Experiences of training and implementation of integrated management of childhood illness (IMCI) in South Africa: A qualitative evaluation of the IMCI case management training course
Centre for Rural Health, University of KwaZulu-Natal, Umbilo Road, Durban 4013, South Africa; Department of Public Health, University of KwaZulu-Natal, Umbilo Road, Durban 4013, South Africa; Department of Paediatrics and Child Health, University of KwaZulu-Natal, Umbilo Road, Durban 4013, South Africa; Department of Child and Adolescent Health and Development, World Health Organization, 20 Avenue Appia 1211, Geneva 27, Switzerland
Background: Integrated Management of Childhood Illness (IMCI) is a strategy to reduce mortality and morbidity in children under-5 years by improving management of common illnesses at primary level. IMCI has been shown to improve health worker performance, but constraints have been identified in achieving sufficient coverage to improve child survival, and implementation remains sub-optimal. At the core of the IMCI strategy is a clinical guideline whereby health workers use a series of algorithms to assess and manage a sick child, and give counselling to carers. IMCI is taught using a structured 11-day training course that combines classroom work with clinical practise; a variety of training techniques are used, supported by comprehensive training materials and detailed instructions for facilitators. Methods: We conducted focus group discussions with IMCI trained health workers to explore their experiences of the methodology and content of the IMCI training course, whether they thought they gained the skills required for implementation, and their experiences of follow-up visits. Results: Health workers found the training interesting, informative and empowering, and there was consensus that it improved their skills in managing sick children. They appreciated the variety of learning methods employed, and felt that repetition was important to reinforce knowledge and skills. Facilitators were rated highly for their knowledge and commitment, as well as their ability to identify problems and help participants as required. However, health workers felt strongly that the training time was too short to acquire skills in all areas of IMCI. Their increased confidence in managing sick children was identified by health workers as an enabling factor for IMCI implementation in the workplace, but additional time required for IMCI consultations was expressed as a major barrier. Although follow-up visits were described as very helpful, these were often delayed and there was no ongoing clinical supervision. Conclusion: The IMCI training course was reported to be an effective method of acquiring skills, but more time is required, either during the course, or with follow-up, to improve IMCI implementation. Innovative solutions may be required to ensure that adequate skills are acquired and maintained. © 2009 Horwood et al; licensee BioMed Central Ltd.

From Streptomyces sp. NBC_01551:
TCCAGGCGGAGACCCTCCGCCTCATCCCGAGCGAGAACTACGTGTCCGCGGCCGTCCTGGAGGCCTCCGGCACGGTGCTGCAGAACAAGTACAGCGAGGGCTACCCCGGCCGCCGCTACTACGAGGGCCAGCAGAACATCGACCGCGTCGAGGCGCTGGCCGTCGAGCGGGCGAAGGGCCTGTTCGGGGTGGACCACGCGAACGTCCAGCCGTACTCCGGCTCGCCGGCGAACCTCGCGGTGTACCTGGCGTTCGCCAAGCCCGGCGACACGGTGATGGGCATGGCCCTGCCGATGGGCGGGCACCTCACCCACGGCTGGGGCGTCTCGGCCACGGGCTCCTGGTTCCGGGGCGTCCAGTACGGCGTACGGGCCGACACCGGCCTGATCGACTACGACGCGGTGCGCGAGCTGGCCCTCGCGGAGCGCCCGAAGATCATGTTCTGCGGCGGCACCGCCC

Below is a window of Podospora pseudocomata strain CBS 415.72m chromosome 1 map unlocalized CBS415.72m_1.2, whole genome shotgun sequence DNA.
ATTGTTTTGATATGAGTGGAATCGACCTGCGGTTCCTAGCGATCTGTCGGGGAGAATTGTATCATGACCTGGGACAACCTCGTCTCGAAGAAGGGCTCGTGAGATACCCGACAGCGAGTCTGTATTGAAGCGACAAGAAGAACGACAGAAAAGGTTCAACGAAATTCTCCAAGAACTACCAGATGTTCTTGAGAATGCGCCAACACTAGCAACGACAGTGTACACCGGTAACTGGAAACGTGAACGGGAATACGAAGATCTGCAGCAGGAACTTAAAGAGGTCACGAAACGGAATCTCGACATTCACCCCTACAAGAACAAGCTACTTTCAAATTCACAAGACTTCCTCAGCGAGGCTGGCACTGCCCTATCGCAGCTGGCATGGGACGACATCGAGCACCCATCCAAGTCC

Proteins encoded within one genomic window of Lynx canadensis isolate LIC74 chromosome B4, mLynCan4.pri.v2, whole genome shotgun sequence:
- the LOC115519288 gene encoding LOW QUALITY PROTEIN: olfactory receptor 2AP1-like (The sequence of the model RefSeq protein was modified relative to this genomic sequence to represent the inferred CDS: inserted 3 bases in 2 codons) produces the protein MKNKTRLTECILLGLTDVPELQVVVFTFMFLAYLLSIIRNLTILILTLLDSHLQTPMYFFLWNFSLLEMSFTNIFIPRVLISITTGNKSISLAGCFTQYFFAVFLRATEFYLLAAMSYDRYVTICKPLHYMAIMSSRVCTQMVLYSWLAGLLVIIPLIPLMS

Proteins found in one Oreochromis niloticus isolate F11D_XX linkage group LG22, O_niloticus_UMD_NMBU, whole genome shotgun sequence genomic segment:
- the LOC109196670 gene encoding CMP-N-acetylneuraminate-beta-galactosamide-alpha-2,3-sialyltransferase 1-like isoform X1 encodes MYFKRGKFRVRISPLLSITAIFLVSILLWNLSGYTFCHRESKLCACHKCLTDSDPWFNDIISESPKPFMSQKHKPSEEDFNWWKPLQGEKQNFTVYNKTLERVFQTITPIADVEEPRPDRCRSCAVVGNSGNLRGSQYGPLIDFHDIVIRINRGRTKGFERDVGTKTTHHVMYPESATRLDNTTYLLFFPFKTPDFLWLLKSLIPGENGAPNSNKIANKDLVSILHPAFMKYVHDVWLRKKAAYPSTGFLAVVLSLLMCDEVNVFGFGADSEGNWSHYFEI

article; case management; child care; child health care; childhood disease; consensus development; consultation; controlled study; follow up; health care personnel; health care planning; health education; human; information processing; learning style; problem identification; professional knowledge; skill; South Africa; training; work experience; workplace; Case Management; Child; Delivery of Health Care, Integrated; Education, Professional; Health Policy; Humans; Pediatrics; Program Evaluation; Quality of Health Care; South Africa